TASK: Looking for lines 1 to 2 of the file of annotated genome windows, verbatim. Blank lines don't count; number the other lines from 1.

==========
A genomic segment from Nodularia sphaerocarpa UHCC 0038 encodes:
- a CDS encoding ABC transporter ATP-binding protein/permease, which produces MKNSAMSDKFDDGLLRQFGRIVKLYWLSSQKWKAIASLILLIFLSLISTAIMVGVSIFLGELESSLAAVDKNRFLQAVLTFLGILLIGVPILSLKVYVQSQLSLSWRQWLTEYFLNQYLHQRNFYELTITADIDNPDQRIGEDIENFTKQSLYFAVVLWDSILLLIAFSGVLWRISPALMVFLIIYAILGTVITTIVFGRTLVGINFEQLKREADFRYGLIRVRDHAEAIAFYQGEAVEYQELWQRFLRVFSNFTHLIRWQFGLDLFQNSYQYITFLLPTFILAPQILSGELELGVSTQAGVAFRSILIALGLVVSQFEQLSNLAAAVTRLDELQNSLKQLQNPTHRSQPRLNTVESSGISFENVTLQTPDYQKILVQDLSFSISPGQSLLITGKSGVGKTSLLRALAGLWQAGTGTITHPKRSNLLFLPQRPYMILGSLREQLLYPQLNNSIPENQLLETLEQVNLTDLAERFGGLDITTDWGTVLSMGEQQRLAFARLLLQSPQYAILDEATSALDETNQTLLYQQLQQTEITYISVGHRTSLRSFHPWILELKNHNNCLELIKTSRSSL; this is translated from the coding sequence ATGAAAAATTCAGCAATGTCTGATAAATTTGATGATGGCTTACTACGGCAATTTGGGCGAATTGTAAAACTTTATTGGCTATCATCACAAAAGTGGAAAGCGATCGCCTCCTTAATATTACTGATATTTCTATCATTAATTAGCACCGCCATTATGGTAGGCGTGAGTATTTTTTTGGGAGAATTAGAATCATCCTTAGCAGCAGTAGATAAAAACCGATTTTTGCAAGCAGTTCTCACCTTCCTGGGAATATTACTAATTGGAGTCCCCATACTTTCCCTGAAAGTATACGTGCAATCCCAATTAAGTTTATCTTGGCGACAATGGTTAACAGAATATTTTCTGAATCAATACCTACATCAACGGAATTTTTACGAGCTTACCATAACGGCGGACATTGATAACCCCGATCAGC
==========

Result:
A genomic segment from Nodularia sphaerocarpa UHCC 0038 encodes:
- a CDS encoding ABC transporter ATP-binding protein/permease, which produces MKNSAMSDKFDDGLLRQFGRIVKLYWLSSQKWKAIASLILLIFLSLISTAIMVGVSIFLGELESSLAAVDKNRFLQAVLTFLGILLIGVPILSLKVYVQSQLSLSWRQWLTEYFLNQYLHQRNFYELTITADIDNPDQRIGEDIENFTKQSLYFAVVLWDSILLLIAFSGVLWRISPALMVFLIIYAILGTVITTIVFGRTLVGINFEQLKREADFRYGLIRVRDHAEAIAFYQGEAVEYQELWQRFLRVFSNFTHLIRWQFGLDLFQNSYQYITFLLPTFILAPQILSGELELGVSTQAGVAFRSILIALGLVVSQFEQLSNLAAAVTRLDELQNSLKQLQNPTHRSQPRLNTVESSGISFENVTLQTPDYQKILVQDLSFSISPGQSLLITGKSGVGKTSLLRALAGLWQAGTGTITHPKRSNLLFLPQRPYMILGSLREQLLYPQLNNSIPENQLLETLEQVNLTDLAERFGGLDITTDWGTVLSMGEQQRLAFARLLLQSPQYAILDEATSALDETNQTLLYQQLQQTEITYISVGHRTSLRSFHPWILELKNHNNCLELIKTSRSSL; this is translated from the coding sequence ATGAAAAATTCAGCAATGTCTGATAAATTTGATGATGGCTTACTACGGCAATTTGGGCGAATTGTAAAACTTTATTGGCTATCATCACAAAAGTGGAAAGCGATCGCCTCCTTAATATTACTGATATTTCTATCATTAATTAGCACCGCCATTATGGTAGGCGTGAGTATTTTTTTGGGAGAATTAGAATCATCCTTAGCAGCAGTAGATAAAAACCGATTTTTGCAAGCAGTTCTCACCTTCCTGGGAATATTACTAATTGGAGTCCCCATACTTTCCCTGAAAGTATACGTGCAATCCCAATTAAGTTTATCTTGGCGACAATGGTTAACAGAATATTTTCTGAATCAATACCTACATCAACGGAATTTTTACGAGCTTACCATAACGGCGGACATTGATAACCCCGATCAGC